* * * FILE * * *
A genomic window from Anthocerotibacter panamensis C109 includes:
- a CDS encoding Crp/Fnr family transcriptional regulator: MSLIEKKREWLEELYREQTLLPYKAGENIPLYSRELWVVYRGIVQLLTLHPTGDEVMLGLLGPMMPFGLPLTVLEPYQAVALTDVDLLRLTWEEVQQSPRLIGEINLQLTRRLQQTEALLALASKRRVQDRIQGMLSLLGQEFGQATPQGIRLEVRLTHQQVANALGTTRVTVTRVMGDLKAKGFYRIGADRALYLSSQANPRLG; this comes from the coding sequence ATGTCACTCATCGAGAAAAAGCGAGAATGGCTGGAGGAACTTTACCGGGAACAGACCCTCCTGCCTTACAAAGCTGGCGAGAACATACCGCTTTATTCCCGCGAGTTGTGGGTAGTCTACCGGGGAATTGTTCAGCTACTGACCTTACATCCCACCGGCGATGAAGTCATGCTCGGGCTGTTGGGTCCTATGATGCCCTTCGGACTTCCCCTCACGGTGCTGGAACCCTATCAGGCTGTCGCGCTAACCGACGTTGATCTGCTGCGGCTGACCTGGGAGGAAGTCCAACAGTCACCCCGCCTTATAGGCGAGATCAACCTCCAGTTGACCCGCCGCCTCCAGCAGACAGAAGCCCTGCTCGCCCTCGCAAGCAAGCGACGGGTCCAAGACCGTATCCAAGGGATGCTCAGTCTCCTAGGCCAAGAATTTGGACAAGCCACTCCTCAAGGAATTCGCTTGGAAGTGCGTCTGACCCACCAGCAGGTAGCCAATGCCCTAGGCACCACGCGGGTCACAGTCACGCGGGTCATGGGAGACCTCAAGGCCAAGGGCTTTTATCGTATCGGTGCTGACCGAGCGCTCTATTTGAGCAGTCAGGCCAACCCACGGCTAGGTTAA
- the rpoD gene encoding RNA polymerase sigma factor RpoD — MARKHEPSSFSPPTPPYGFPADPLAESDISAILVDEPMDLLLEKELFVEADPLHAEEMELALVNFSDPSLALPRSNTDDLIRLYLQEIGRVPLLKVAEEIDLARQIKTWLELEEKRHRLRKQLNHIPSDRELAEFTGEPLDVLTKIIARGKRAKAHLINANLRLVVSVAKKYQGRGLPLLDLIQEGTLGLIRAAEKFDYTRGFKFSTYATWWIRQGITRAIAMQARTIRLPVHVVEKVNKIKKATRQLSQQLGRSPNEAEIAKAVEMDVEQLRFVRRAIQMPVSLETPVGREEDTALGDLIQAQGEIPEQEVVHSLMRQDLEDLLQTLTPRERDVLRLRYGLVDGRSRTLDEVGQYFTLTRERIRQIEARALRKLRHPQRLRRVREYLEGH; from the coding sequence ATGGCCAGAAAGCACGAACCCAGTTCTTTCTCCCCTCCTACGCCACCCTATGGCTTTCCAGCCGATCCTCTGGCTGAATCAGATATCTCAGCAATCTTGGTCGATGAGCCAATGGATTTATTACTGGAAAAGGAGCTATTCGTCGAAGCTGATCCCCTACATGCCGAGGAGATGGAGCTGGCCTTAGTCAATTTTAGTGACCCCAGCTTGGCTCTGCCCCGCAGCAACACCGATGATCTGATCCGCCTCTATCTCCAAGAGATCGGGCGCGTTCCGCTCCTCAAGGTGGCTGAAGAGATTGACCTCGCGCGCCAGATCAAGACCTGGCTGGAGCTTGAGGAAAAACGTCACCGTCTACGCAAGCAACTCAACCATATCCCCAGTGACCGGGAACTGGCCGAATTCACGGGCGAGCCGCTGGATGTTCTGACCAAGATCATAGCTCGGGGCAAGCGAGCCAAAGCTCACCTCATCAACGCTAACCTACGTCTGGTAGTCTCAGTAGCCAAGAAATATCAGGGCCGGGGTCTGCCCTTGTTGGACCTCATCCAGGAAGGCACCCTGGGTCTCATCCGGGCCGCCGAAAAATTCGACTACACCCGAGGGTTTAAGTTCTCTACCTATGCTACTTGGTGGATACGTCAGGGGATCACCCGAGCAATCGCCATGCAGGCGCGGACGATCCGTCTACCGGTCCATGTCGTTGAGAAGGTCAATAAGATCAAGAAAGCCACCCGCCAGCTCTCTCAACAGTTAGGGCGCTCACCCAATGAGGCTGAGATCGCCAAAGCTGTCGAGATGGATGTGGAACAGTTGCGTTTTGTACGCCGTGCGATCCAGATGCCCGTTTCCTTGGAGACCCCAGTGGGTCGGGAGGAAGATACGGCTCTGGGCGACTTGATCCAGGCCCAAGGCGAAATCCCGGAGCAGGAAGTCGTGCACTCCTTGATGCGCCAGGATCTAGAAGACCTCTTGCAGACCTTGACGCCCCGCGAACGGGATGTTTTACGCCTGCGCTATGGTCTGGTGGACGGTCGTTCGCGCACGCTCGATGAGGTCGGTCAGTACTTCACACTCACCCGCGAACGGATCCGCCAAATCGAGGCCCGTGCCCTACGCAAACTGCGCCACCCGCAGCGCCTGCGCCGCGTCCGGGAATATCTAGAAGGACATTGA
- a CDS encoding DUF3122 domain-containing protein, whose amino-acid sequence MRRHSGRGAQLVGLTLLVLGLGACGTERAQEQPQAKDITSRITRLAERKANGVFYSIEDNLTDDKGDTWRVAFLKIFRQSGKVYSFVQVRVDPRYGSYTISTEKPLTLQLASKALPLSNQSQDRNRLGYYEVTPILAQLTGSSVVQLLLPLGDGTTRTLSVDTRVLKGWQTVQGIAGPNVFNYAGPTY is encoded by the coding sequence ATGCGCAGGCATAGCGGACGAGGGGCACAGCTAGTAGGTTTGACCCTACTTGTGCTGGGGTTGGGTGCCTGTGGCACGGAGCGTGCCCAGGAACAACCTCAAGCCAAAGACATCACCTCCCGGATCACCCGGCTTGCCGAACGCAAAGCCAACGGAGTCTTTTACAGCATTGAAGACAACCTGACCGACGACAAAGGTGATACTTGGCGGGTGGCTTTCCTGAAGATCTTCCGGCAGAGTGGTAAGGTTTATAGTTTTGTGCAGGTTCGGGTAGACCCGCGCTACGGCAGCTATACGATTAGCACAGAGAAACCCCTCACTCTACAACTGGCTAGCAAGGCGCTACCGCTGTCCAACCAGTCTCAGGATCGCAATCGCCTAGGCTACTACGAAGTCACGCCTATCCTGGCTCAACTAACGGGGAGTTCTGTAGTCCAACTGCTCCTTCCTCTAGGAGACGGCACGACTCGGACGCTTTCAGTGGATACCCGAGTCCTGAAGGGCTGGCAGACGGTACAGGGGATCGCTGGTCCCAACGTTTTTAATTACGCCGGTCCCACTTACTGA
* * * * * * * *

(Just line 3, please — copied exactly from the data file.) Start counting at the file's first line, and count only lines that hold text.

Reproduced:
- the rpoD gene encoding RNA polymerase sigma factor RpoD — MARKHEPSSFSPPTPPYGFPADPLAESDISAILVDEPMDLLLEKELFVEADPLHAEEMELALVNFSDPSLALPRSNTDDLIRLYLQEIGRVPLLKVAEEIDLARQIKTWLELEEKRHRLRKQLNHIPSDRELAEFTGEPLDVLTKIIARGKRAKAHLINANLRLVVSVAKKYQGRGLPLLDLIQEGTLGLIRAAEKFDYTRGFKFSTYATWWIRQGITRAIAMQARTIRLPVHVVEKVNKIKKATRQLSQQLGRSPNEAEIAKAVEMDVEQLRFVRRAIQMPVSLETPVGREEDTALGDLIQAQGEIPEQEVVHSLMRQDLEDLLQTLTPRERDVLRLRYGLVDGRSRTLDEVGQYFTLTRERIRQIEARALRKLRHPQRLRRVREYLEGH; from the coding sequence ATGGCCAGAAAGCACGAACCCAGTTCTTTCTCCCCTCCTACGCCACCCTATGGCTTTCCAGCCGATCCTCTGGCTGAATCAGATATCTCAGCAATCTTGGTCGATGAGCCAATGGATTTATTACTGGAAAAGGAGCTATTCGTCGAAGCTGATCCCCTACATGCCGAGGAGATGGAGCTGGCCTTAGTCAATTTTAGTGACCCCAGCTTGGCTCTGCCCCGCAGCAACACCGATGATCTGATCCGCCTCTATCTCCAAGAGATCGGGCGCGTTCCGCTCCTCAAGGTGGCTGAAGAGATTGACCTCGCGCGCCAGATCAAGACCTGGCTGGAGCTTGAGGAAAAACGTCACCGTCTACGCAAGCAACTCAACCATATCCCCAGTGACCGGGAACTGGCCGAATTCACGGGCGAGCCGCTGGATGTTCTGACCAAGATCATAGCTCGGGGCAAGCGAGCCAAAGCTCACCTCATCAACGCTAACCTACGTCTGGTAGTCTCAGTAGCCAAGAAATATCAGGGCCGGGGTCTGCCCTTGTTGGACCTCATCCAGGAAGGCACCCTGGGTCTCATCCGGGCCGCCGAAAAATTCGACTACACCCGAGGGTTTAAGTTCTCTACCTATGCTACTTGGTGGATACGTCAGGGGATCACCCGAGCAATCGCCATGCAGGCGCGGACGATCCGTCTACCGGTCCATGTCGTTGAGAAGGTCAATAAGATCAAGAAAGCCACCCGCCAGCTCTCTCAACAGTTAGGGCGCTCACCCAATGAGGCTGAGATCGCCAAAGCTGTCGAGATGGATGTGGAACAGTTGCGTTTTGTACGCCGTGCGATCCAGATGCCCGTTTCCTTGGAGACCCCAGTGGGTCGGGAGGAAGATACGGCTCTGGGCGACTTGATCCAGGCCCAAGGCGAAATCCCGGAGCAGGAAGTCGTGCACTCCTTGATGCGCCAGGATCTAGAAGACCTCTTGCAGACCTTGACGCCCCGCGAACGGGATGTTTTACGCCTGCGCTATGGTCTGGTGGACGGTCGTTCGCGCACGCTCGATGAGGTCGGTCAGTACTTCACACTCACCCGCGAACGGATCCGCCAAATCGAGGCCCGTGCCCTACGCAAACTGCGCCACCCGCAGCGCCTGCGCCGCGTCCGGGAATATCTAGAAGGACATTGA